Goodbye Apple

My main computer was an Apple MacBook Pro for about 8 or 9 years. That is, until last January, when I said good-bye to Apple. It wasn’t easy, but the last iteration of the MacBook Pro is terrible.

I’m not against the touch bar. I think keyboards need more innovation and I applaud the effort. But aside from the touch bar, the keyboard feels weird because they tried to make their power-user product super thin.

Let me repeat that: for their power user product Apple favors a bit of thinness over usability.

I don’t know how much of that also pushed them to produce an underpowered product with not a lot of RAM, very expensive hard drive, very expensive in general.

At the same time as I was in need of a new laptop, I was putting together a gaming computer and I decided instead to add some more funding to that project and turn it into a proper workstation. For the price of a MacBook Pro, I got the most amazing workstation I could ever want. Granted, it’s not mobile, but I need my nice keyboard and monitors to work anyway, so, it suits me well.

I’m really surprised to be back using Microsoft Windows as my main operating system; something that hasn’t happened since Windows NT 4.0. And I’m happy about it.

Goodbye Apple, it was fun while it lasted.


A browser in your screensaver is a square peg in a round hole

This blog post was originally published in Screensaver Ninja‘s blog.

We were recently challenged by someone who asked what was so special about adding websites into a screensaver. Perhaps, at first, this doesn’t seem like a tough task but after months of challenging work, I can confirm it is. I realized I never shared exactly why yet, so here it is. Putting a browser into your screensaver is like putting a square peg in a round hole.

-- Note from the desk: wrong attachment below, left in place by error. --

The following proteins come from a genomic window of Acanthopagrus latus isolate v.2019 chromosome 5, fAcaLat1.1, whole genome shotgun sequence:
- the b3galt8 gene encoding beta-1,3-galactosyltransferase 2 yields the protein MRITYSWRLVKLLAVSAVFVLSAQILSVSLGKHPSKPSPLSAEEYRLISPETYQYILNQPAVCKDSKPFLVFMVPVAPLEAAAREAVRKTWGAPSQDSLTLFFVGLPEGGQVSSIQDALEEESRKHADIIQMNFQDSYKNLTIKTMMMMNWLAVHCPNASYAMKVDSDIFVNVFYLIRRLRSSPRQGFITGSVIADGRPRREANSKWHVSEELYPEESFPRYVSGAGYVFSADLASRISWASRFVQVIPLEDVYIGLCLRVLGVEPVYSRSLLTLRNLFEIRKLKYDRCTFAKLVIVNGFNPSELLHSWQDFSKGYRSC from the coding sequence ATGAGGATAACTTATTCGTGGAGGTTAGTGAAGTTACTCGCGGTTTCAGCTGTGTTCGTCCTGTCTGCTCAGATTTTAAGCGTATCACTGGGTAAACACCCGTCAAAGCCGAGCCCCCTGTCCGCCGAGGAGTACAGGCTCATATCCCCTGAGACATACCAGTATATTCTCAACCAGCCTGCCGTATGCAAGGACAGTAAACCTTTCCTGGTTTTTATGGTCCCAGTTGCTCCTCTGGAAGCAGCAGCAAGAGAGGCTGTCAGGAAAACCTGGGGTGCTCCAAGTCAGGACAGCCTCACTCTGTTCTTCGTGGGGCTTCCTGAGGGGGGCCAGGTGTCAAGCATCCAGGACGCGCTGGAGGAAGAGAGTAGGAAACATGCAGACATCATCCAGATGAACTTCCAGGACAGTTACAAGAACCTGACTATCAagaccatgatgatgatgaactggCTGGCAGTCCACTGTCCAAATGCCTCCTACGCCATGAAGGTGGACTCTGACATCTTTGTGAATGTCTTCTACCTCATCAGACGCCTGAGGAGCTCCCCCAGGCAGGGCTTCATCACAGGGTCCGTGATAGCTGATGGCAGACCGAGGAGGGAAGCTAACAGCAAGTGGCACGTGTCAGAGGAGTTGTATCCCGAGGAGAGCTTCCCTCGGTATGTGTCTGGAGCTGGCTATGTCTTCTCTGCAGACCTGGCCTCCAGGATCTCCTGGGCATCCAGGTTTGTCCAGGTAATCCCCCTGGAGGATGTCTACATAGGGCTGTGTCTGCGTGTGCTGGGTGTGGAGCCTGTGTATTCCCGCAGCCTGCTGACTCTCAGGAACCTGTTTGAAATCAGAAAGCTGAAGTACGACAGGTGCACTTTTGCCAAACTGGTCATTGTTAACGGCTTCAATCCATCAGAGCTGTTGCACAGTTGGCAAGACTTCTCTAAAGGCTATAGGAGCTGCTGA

Chromium on Mac

Screensaver Ninja for Mac is already out there. It’s working and it’s robust, but getting there wasn’t without its pains. Initially, we wanted the Mac and Windows versions to have the exact same rendering engine and thus, we went for Chrome’s WebKit, packaged as Chromium Embedded Framework, or CEF for short.

open-package-contentsChromium, the open source version of Chrome, follows the same structure as Chrome to handle page isolation: by running it in different processes. On Mac, applications are distributed as bundles which you may know as .app files. They are actually directories and you can inspect the contents by right‐clicking or control‐clicking on it and then choosing Show Package Contents. (Warning: if you change anything the app will likely not work anymore.) When you use CEF, you end up with a secondary bundle application inside your application. This is sort‐of supported, but weird and not without issues.

In Mac OS X, screensavers are dynamic libraries that are loaded by a special screensaver program. When you make a screensaver, you are not in control of the running program, you just have a few entry points to start doing your animation. The Mac OS X screensaver framework doesn’t like it at all when you have a secondary app bundle that you trigger from your library.

During this research, we found a bunch of issues, many of which were not clear‐cut as solving it for us might break it for other people. We still needed those issues solved so we wrote scripts that would pre-process CEF and solve them for us. Ultimately we ended up dropping CEF; more on that later.